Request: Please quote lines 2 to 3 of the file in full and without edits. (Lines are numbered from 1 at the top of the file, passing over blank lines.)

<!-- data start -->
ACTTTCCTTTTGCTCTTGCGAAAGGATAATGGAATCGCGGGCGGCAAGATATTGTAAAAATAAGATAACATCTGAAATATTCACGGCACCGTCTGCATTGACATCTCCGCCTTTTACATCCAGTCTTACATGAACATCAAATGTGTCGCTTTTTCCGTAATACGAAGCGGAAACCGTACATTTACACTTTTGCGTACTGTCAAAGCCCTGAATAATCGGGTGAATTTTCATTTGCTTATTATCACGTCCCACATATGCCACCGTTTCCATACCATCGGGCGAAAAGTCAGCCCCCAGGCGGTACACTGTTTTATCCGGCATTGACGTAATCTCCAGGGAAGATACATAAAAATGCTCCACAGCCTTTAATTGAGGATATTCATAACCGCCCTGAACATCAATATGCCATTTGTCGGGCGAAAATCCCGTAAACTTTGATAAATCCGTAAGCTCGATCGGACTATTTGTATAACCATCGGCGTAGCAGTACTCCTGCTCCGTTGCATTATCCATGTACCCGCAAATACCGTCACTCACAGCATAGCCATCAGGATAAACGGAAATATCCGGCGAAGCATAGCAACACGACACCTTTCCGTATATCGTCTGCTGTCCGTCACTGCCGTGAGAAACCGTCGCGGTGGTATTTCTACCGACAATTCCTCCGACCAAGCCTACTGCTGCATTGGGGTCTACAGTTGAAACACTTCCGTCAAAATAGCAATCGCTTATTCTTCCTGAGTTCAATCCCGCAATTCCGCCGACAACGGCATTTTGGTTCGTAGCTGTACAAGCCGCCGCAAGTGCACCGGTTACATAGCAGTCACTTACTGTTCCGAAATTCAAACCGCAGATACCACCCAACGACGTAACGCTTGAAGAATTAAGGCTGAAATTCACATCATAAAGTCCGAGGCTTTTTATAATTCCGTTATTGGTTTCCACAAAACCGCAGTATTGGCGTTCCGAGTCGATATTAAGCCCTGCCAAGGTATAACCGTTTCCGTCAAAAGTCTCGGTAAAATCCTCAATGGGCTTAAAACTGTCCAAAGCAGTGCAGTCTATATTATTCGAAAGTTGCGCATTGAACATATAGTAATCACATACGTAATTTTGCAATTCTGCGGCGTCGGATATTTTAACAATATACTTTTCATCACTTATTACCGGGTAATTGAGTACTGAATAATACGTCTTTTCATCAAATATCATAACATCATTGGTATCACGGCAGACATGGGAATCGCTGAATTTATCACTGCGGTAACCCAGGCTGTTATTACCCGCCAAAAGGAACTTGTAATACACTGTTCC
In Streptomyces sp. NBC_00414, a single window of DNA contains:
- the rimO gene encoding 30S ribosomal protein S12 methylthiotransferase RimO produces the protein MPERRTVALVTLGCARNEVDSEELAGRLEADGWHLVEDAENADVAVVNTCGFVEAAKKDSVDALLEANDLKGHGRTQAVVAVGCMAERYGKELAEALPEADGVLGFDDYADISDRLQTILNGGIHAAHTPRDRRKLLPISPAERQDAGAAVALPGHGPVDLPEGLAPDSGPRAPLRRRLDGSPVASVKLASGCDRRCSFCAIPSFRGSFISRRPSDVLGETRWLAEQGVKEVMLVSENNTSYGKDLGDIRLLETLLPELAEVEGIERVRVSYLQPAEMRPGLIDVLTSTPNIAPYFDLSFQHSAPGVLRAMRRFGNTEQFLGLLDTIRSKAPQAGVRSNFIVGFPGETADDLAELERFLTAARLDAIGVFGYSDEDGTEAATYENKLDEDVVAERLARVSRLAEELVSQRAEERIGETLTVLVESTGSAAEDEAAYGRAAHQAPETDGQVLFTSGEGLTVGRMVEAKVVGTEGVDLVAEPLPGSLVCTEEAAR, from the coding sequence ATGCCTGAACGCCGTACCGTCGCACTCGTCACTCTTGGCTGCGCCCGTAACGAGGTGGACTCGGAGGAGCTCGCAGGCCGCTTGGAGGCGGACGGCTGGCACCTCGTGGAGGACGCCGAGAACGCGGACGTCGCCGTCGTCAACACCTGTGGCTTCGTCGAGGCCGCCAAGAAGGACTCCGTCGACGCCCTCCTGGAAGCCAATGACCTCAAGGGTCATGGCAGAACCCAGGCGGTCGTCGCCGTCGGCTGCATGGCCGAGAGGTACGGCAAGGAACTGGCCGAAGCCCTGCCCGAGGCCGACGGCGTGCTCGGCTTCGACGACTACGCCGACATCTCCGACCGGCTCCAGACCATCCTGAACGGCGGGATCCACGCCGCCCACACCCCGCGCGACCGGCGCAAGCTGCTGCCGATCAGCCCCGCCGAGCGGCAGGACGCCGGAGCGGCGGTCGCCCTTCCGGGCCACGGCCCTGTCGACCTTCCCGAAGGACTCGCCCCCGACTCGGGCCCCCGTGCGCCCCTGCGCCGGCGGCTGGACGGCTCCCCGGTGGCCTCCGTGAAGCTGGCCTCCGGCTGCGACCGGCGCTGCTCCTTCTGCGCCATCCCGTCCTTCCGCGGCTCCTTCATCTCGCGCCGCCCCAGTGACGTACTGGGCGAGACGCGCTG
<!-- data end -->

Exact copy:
In Streptomyces sp. NBC_00414, a single window of DNA contains:
- the rimO gene encoding 30S ribosomal protein S12 methylthiotransferase RimO produces the protein MPERRTVALVTLGCARNEVDSEELAGRLEADGWHLVEDAENADVAVVNTCGFVEAAKKDSVDALLEANDLKGHGRTQAVVAVGCMAERYGKELAEALPEADGVLGFDDYADISDRLQTILNGGIHAAHTPRDRRKLLPISPAERQDAGAAVALPGHGPVDLPEGLAPDSGPRAPLRRRLDGSPVASVKLASGCDRRCSFCAIPSFRGSFISRRPSDVLGETRWLAEQGVKEVMLVSENNTSYGKDLGDIRLLETLLPELAEVEGIERVRVSYLQPAEMRPGLIDVLTSTPNIAPYFDLSFQHSAPGVLRAMRRFGNTEQFLGLLDTIRSKAPQAGVRSNFIVGFPGETADDLAELERFLTAARLDAIGVFGYSDEDGTEAATYENKLDEDVVAERLARVSRLAEELVSQRAEERIGETLTVLVESTGSAAEDEAAYGRAAHQAPETDGQVLFTSGEGLTVGRMVEAKVVGTEGVDLVAEPLPGSLVCTEEAAR, from the coding sequence ATGCCTGAACGCCGTACCGTCGCACTCGTCACTCTTGGCTGCGCCCGTAACGAGGTGGACTCGGAGGAGCTCGCAGGCCGCTTGGAGGCGGACGGCTGGCACCTCGTGGAGGACGCCGAGAACGCGGACGTCGCCGTCGTCAACACCTGTGGCTTCGTCGAGGCCGCCAAGAAGGACTCCGTCGACGCCCTCCTGGAAGCCAATGACCTCAAGGGTCATGGCAGAACCCAGGCGGTCGTCGCCGTCGGCTGCATGGCCGAGAGGTACGGCAAGGAACTGGCCGAAGCCCTGCCCGAGGCCGACGGCGTGCTCGGCTTCGACGACTACGCCGACATCTCCGACCGGCTCCAGACCATCCTGAACGGCGGGATCCACGCCGCCCACACCCCGCGCGACCGGCGCAAGCTGCTGCCGATCAGCCCCGCCGAGCGGCAGGACGCCGGAGCGGCGGTCGCCCTTCCGGGCCACGGCCCTGTCGACCTTCCCGAAGGACTCGCCCCCGACTCGGGCCCCCGTGCGCCCCTGCGCCGGCGGCTGGACGGCTCCCCGGTGGCCTCCGTGAAGCTGGCCTCCGGCTGCGACCGGCGCTGCTCCTTCTGCGCCATCCCGTCCTTCCGCGGCTCCTTCATCTCGCGCCGCCCCAGTGACGTACTGGGCGAGACGCGCTG